Civil Rights Act of 1871 (Section 1983)
The Civil Rights Act of 1871 (Section 1983) was intended to provide a remedy in federal courts for former slaves whose rights were violated by the Ku Klux Klan (KKK) or by state officials during the Reconstruction period in American history. After 1871, literally hundreds of Klansmen and public officials were sued successfully for violating the Fourteenth Amendment rights of Blacks. Klan membership and activity declined commensurately. Although Section 1983 was rarely cited as the basis for federal litigation for almost a century after that, it has been the source of much civil rights litigation in the federal courts over the last half century. Elected public officials and educational leaders at all levels are frequent targets of those actions. Section 1983 is now viewed as bane by many public officials who fear and dislike its provision that permits personal payment of damages for violation of someone’s constitutional rights.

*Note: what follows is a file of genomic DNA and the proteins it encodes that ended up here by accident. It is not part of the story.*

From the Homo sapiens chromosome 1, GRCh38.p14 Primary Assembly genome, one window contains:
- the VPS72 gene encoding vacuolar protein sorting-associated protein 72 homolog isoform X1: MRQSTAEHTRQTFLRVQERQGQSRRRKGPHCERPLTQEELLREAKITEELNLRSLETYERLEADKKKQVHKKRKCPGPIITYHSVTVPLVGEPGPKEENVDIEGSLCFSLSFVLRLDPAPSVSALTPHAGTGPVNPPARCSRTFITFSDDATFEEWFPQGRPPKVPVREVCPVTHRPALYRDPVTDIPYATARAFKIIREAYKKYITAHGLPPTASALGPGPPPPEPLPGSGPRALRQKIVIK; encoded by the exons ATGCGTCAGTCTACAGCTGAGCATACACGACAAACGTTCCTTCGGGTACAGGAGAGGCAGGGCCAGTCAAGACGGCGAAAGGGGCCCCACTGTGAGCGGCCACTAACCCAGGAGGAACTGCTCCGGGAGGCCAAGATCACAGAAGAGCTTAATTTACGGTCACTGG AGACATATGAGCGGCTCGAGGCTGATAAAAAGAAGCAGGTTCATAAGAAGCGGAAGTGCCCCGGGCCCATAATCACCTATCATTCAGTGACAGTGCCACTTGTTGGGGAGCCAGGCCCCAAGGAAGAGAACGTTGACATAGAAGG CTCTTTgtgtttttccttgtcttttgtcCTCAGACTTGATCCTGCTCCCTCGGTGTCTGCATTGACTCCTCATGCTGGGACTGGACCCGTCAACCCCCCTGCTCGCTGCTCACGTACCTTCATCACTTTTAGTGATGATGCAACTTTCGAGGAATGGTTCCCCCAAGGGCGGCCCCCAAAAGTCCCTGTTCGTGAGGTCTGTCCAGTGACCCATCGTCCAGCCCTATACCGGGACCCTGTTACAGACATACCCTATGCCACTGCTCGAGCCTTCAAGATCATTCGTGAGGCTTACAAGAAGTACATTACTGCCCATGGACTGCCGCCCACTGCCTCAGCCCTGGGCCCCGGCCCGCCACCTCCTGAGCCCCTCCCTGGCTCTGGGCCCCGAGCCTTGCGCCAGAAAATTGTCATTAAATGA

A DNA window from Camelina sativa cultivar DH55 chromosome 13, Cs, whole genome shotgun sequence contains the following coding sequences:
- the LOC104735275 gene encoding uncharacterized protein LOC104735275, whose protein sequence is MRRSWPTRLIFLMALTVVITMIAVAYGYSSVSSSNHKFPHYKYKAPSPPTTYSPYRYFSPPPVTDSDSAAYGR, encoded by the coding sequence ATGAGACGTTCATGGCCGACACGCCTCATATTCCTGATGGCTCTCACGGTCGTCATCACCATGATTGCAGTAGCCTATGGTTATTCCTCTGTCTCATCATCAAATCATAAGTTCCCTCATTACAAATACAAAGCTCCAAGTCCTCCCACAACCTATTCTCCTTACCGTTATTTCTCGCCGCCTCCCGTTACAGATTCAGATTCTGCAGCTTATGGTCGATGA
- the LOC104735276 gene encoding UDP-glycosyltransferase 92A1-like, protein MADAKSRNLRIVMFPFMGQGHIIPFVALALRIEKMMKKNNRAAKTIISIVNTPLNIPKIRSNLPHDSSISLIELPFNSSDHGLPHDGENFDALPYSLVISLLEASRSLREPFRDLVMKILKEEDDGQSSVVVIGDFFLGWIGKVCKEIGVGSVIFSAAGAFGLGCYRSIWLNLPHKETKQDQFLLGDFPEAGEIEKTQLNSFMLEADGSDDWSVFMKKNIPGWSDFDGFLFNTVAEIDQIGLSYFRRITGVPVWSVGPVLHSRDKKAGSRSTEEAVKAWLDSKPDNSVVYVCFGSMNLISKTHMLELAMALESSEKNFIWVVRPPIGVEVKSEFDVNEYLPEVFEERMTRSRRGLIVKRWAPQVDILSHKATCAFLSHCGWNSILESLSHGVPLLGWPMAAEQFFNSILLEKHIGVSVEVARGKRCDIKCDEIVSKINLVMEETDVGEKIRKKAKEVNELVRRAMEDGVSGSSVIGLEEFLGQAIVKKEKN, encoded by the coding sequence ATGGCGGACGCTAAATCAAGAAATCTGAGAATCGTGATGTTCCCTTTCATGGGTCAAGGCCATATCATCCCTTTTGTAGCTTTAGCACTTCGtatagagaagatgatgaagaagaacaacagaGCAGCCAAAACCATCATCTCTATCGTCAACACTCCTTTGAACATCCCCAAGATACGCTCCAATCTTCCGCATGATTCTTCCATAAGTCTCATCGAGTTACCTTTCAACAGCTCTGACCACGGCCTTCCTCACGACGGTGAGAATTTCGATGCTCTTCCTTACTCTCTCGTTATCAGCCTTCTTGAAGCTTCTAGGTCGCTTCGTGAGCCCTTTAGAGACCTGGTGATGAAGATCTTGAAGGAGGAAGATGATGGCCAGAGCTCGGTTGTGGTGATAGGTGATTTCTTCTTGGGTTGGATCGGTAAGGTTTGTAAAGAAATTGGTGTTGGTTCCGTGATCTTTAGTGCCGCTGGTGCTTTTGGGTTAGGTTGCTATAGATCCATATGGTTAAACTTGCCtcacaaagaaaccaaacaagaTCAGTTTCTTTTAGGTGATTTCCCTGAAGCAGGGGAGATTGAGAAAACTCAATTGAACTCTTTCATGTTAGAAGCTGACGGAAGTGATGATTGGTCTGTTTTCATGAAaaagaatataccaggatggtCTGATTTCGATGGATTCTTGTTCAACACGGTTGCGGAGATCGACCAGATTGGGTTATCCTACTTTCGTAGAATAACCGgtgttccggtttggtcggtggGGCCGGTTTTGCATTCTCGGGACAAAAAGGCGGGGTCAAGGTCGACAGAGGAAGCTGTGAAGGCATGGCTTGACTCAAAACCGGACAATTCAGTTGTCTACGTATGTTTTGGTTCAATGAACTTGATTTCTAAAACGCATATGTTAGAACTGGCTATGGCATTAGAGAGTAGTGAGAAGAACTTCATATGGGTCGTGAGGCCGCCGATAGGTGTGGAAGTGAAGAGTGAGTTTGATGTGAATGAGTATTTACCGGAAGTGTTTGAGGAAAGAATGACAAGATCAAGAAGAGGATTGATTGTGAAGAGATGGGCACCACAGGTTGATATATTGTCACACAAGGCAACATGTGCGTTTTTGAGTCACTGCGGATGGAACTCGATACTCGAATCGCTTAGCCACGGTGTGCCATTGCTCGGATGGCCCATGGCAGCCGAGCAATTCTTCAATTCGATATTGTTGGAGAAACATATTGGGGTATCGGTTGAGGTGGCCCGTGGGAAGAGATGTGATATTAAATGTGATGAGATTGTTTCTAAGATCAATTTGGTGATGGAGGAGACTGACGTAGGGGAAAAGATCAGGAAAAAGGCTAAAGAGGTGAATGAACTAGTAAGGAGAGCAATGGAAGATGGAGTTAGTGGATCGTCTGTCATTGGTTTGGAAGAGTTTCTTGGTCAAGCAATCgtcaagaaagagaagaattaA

Robert C. Cloud
See also Civil Rights Movement; Fourteenth Amendment
- Leahy, M., & Barnes, M. (1977). Private social welfare agencies: Legal liabilities facing employees. Public Welfare, 35(4), 42–46.
- Rice, W. E. (2000, Summer). Insurance contracts and judicial decisions over whether insurers must defend insurees that violate constitutional and civil rights: An historical and empirical review of federal and state court declaratory judgments, 1900–2000. Tort & Insurance Law Journal, 35, 995–1095.
- Civil Rights Act of 1871, 42 U.S.C. § 1983.
- Monroe v. Pape, 365 U.S. 187 (1961).